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cannabis

A woman stands in a hemp field at a farm in Springfield, Colo.
AP Photo/P. Solomon Banda

The demand for licenses to grow hemp has exceeded state officials' expectations. Journal Record editor Russell Ray discusses  profitable aspects of the hemp industry and how Oklahoma hopes to model its certification program on states like Colorado. 

A bottle of Charlotte’s Web cannabidiol oil.
Brent Fuchs / The Journal Record

Last year, Oklahoma lawmakers approved a medical treatment for severe childhood seizures that used part of the cannabis plant. Another piece of legislation that would widely expand the law is close to Gov. Mary Fallin’s desk.

Oklahoma House of Representatives

Gov. Mary Fallin's desk is the next stop for legislation that authorizes an investigational study into clinical trials on certain patients with severe forms of epilepsy using an oil derived from the marijuana plant.

The Oklahoma House voted 85-5 for the measure and sent it to Fallin to be signed into law. Fallin has expressed support for the idea but says she remains opposed to legalizing all medical marijuana applications.

Peazo Cogollo / Flickr.com

Colorado's attorney general says the Nebraska and Oklahoma lawsuit that asks the U.S. Supreme court to curtail Colorado's new recreational marijuana law could have dire consequences for all three states.

Attorney General Cynthia Coffman says if the U.S. Supreme Court sides with the two states that border Colorado, the decision would take away the regulatory system that Colorado has built, while leaving the vote to legalize marijuana intact.

Oklahoma will now exclude cannabidiol, a non-intoxicating chemical found in marijuana, from its definition of the drug.
Dank Depot / Flickr Creative Commons

Nebraska and Oklahoma are asking the U.S. Supreme Court to declare Colorado's legalization of marijuana unconstitutional.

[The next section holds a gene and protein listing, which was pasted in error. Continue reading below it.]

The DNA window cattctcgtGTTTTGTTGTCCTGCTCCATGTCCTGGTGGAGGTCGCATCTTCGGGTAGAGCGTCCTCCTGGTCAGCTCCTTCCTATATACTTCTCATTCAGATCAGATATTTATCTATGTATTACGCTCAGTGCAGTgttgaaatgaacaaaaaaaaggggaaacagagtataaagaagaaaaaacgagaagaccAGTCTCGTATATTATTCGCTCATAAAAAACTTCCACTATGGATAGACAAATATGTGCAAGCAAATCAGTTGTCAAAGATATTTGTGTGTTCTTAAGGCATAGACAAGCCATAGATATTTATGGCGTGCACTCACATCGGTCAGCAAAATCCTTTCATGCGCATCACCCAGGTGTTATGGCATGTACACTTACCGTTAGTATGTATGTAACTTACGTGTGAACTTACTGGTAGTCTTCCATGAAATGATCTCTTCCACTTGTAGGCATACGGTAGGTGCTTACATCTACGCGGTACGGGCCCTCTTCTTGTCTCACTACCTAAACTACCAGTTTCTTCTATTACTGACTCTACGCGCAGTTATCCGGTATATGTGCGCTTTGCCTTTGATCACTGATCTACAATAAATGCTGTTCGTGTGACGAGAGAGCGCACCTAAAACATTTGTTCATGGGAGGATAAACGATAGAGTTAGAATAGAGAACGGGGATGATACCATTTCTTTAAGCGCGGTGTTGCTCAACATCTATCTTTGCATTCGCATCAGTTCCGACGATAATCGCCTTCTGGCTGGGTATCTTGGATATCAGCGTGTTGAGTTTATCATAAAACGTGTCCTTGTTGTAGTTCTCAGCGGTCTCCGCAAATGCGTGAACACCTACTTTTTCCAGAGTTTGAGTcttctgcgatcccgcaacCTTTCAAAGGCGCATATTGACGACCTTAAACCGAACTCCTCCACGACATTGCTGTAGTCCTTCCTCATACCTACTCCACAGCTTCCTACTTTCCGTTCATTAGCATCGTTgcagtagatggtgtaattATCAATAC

Nebraska Attorney General Jon Bruning announced Thursday that the states are seeking a court order to prevent Colorado from enforcing a measure that was approved by voters in 2012. Bruning says Oklahoma Attorney General Scott Pruitt is also a party to the lawsuit.

The complaint alleges that Colorado's Amendment 64 runs afoul of federal law.

Oklahoma will now exclude cannabidiol, a non-intoxicating chemical found in marijuana, from its definition of the drug.
Dank Depot / Flickr Creative Commons

In a joint interim study on Monday regarding the use of Cannabinoid (CBD) extract for the treatment of severe seizure disorders, Rep. Jon Echols, R-Oklahoma City, stated that he expects to propose legislation in the upcoming session to allow for medical trials of non-intoxicating CBD with low Tetrahydrocannabinol (THC) levels. 

Pediatric Neurologist Dr. Amy Stauffer stated that there are no good human studies as of yet, though some animal models have shown a positive effect.

Oklahoma will now exclude cannabidiol, a non-intoxicating chemical found in marijuana, from its definition of the drug.
Dank Depot / Flickr Creative Commons

A group that supports the use of medical marijuana in Oklahoma plans to submit signed petitions to the Oklahoma Secretary of State's office to have the issue placed on the November ballot.

Tulsa-based Oklahomans for Health plans to submit the petitions on Friday. The group faces a Saturday deadline to gather the signatures of more than 155,000 registered Oklahoma voters who support a referendum on the issue.